FFSCRC PhDs decide: Academia, industry…or both

The first FFSCRC Student Quarterly for 2023 was held on Wednesday 15 March, with the majority of our PhD contingent zooming in from around Australia, including five new members:  Priyanka Kundu (UNSW), Mahesh Abraham Galappaththi (Murdoch University), Kesewa Opoku Agyemang (UNSW), Md Asad Uz Zaman (Murdoch University) and Mazadul Islam (Western Sydney University).

Education & Training Program lead Professor Brian Sindel, from the University of New England, gave an introduction in which he introduced the new students and presented some interesting stats on the FFSCRC’s growing PhD cohort.

The students were then treated to a fascinating talk by FFSCRC CEO Dr James Krahe, who recounted his career journey from academia to industry to CRC boss, speaking frankly about the pros and cons of joining the corporate world rather than continuing as a university-based researcher.

Some of the FFSCRC’s most recently inducted PhD students. Slide courtesy of Brian Sindel, UNE

FFSCRC PhD student demographics at the end of 2022, from Prof. Sindel’s March 2023 Student Quarterly presentation. Slides courtesy of Brian Sindel/UNE
Eighteen students from the FFSCRC’s PhD cohort (pictured here with Education & Training Program Lead Prof. Brian Sindel and the CRC’s Dr Maria Veronica Chandra-Hioe – both top row, far left) attended and presented their research – and posters detailing it – at the 2022 Future of Food Summit in Brisbane. UNSW’s Rishi Ravendra Naik (bottom row, seconfd ffrom right) won the Best Student Poster Contest. Credit: FFSCRC

FFSCRC student cohort by the numbers

Professor Sindel’s stats revealed that the FFSCRC’s PhD cohort is demographically and geographically diverse, and is expanding rapidly.

Currently, it includes 13 full-time FFSCRC Industry PhD scholarship-holders, funded by FFSCRC partners including iconic Australian health food company Sanitarium, major horticulture grower-distributors Costa Group and Perfection Fresh, tech company WBH, indigenous enterprises Pudakul (northern Australia) and Myera Group (Canada), and WA specialty artichoke grower Mt Lindesay.

Our FFSCRC PhD students now includes eight inducted students, with eight more in the process of onboarding. This, combined with our Industry PhDs, makes a total of 29 FFSCRC PhDs– nearly half of the 60 PhD students the FFSCRC will help train over its 10-year lifespan.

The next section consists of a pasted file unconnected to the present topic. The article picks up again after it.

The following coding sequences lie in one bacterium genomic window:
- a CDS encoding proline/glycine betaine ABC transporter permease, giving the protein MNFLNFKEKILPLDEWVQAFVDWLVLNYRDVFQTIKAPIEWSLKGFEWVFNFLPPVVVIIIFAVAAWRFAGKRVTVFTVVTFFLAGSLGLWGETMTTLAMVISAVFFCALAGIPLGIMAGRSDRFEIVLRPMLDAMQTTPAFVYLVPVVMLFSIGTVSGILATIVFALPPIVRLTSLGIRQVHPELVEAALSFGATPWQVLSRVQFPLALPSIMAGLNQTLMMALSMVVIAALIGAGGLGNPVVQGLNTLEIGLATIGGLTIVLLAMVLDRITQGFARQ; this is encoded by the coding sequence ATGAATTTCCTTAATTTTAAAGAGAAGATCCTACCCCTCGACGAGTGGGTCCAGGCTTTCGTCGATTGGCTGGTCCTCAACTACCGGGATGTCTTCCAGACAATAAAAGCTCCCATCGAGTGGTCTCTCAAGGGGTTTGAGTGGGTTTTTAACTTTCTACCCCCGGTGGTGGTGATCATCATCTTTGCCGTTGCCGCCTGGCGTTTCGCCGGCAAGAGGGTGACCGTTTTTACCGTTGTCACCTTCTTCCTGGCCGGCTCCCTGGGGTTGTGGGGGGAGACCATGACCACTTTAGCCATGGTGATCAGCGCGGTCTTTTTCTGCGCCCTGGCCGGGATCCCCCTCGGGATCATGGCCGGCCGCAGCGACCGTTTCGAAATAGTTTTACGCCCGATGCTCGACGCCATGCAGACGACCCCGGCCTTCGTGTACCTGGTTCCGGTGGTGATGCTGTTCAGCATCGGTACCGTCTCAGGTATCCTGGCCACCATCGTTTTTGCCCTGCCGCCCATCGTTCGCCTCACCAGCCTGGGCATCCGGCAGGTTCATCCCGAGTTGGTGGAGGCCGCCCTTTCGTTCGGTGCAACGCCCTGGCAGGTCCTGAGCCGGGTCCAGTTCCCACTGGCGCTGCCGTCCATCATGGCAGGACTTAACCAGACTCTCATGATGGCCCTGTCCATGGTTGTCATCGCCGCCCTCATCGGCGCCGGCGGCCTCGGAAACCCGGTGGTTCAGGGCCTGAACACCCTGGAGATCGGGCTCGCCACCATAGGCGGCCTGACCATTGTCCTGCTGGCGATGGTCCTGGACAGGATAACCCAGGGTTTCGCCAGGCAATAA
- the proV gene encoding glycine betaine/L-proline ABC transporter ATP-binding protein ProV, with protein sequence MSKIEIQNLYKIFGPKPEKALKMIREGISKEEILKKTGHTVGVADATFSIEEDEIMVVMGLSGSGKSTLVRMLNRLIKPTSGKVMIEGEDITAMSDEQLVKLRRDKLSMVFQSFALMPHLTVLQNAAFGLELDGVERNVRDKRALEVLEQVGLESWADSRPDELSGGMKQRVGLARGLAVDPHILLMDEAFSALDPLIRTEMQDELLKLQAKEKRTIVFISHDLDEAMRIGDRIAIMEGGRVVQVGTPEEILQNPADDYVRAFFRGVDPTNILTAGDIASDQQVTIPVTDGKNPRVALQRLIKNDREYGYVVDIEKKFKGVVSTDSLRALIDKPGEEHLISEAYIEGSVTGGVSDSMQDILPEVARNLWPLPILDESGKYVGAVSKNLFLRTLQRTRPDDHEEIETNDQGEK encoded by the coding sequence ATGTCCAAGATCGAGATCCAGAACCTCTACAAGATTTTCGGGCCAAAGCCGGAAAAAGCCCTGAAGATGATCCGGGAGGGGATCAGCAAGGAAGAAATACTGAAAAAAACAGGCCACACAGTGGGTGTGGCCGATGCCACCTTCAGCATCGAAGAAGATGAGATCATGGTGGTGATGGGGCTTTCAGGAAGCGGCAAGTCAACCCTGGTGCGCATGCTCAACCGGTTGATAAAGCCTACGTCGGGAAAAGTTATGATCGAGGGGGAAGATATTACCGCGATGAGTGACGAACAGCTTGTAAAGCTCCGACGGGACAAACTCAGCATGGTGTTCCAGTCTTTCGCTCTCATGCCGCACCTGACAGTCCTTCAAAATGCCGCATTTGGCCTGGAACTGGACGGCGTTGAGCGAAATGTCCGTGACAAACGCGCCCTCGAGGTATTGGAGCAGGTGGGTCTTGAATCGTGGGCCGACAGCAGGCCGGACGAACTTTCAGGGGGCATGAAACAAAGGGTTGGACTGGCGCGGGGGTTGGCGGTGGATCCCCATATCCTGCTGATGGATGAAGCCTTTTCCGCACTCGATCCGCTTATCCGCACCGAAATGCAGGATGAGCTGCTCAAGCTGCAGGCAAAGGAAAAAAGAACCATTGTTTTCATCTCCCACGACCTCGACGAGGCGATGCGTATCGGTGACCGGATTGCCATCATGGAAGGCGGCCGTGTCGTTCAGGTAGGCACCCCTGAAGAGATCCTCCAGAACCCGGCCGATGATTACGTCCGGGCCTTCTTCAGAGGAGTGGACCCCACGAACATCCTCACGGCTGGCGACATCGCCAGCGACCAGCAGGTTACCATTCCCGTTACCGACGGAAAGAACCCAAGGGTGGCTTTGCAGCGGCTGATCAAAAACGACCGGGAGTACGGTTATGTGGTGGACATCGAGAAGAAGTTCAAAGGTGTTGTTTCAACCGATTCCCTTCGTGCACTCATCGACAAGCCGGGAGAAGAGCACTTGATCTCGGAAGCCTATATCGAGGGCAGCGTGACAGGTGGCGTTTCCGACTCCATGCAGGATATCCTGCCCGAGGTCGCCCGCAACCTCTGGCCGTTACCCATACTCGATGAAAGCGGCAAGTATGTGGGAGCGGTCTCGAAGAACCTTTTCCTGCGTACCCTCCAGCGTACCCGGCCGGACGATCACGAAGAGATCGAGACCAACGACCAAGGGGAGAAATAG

We have doctoral students enrolled at all six Australian universities in the FFSCRC’s research community: UNSW, Western Sydney University, Murdoch University, Queensland University of Technology, University of New England and Charles Darwin University.

Our PhD contingent is diverse: it contains an almost-equal mix of genders, hailing from nearly a dozen countries including Australia, China, India, Ghana and Egypt.

“They are a great bunch of students – very enthusiastic and friendly – qualities that go a long way in any profession or sphere of life,” Prof. Sindel says.

Dr James Krahe, who obtained his PhD in Food Science before joining a large food manufacturing company, addressed the first Student Quarterly of the year.

From PhD to industry to FFSCRC CEO: Dr James Krahe’s journey

Dr James Krahe then gave the students a taste of what life as a PhD in industry entails, and how his choice to work in the agrifood biz impacted his career.

Dr Krahe did his PhD in Food Science at The University of Newcastle, choosing to forgo academia for a job in the agrifood industry. After working for major food manufacturers such as Kellogg’s, he took on a role with the Commonwealth-backed Food & Agribusiness Growth Centre, FIAL before becoming head honcho at the FFSCRC late last year.

Dr Krahe had some sage advice for our PhDs about balancing academic integrity with the imperatives of industry, and about the pros and cons of each path.

“I finished my PhD and went directly into industry, working for a large international FMCG company,” he said. “In my first six months there I was personally responsible for bringing 23 new products to market. The impact of my research was immediately apparent.

“But while working in industry is exciting and fun, and has lots of benefits – experience solving real-world problems and opportunities to network – it also has challenges, particularly regarding research freedom and expected speed of delivery. Issues around IP and businesses wanting to maintain a competitive edge mean your work probably won’t be published in academic journals. It’s important that you keep your academic integrity intact and manage those expectations.”

After answering some pithy questions posed by Prof. Sindel and the students, Dr Krahe encouraged the PhDs present to document their respective research journeys, sharing their challenges and triumphs in words, images and video – and in the process, inspiring others to join the FFSCRC student cohort and advance our collective mission to transform food systems and create a healthier, tastier, more sustainable future.

Lead image: An industry food scientist at work in the lab. At the first FFSCRC PhD catch-up of 2023, FFSCRC CEO Dr James Krahe addressed our PhD student cohort on the pros and cons of working in industry and academia. Credit: Shutterstock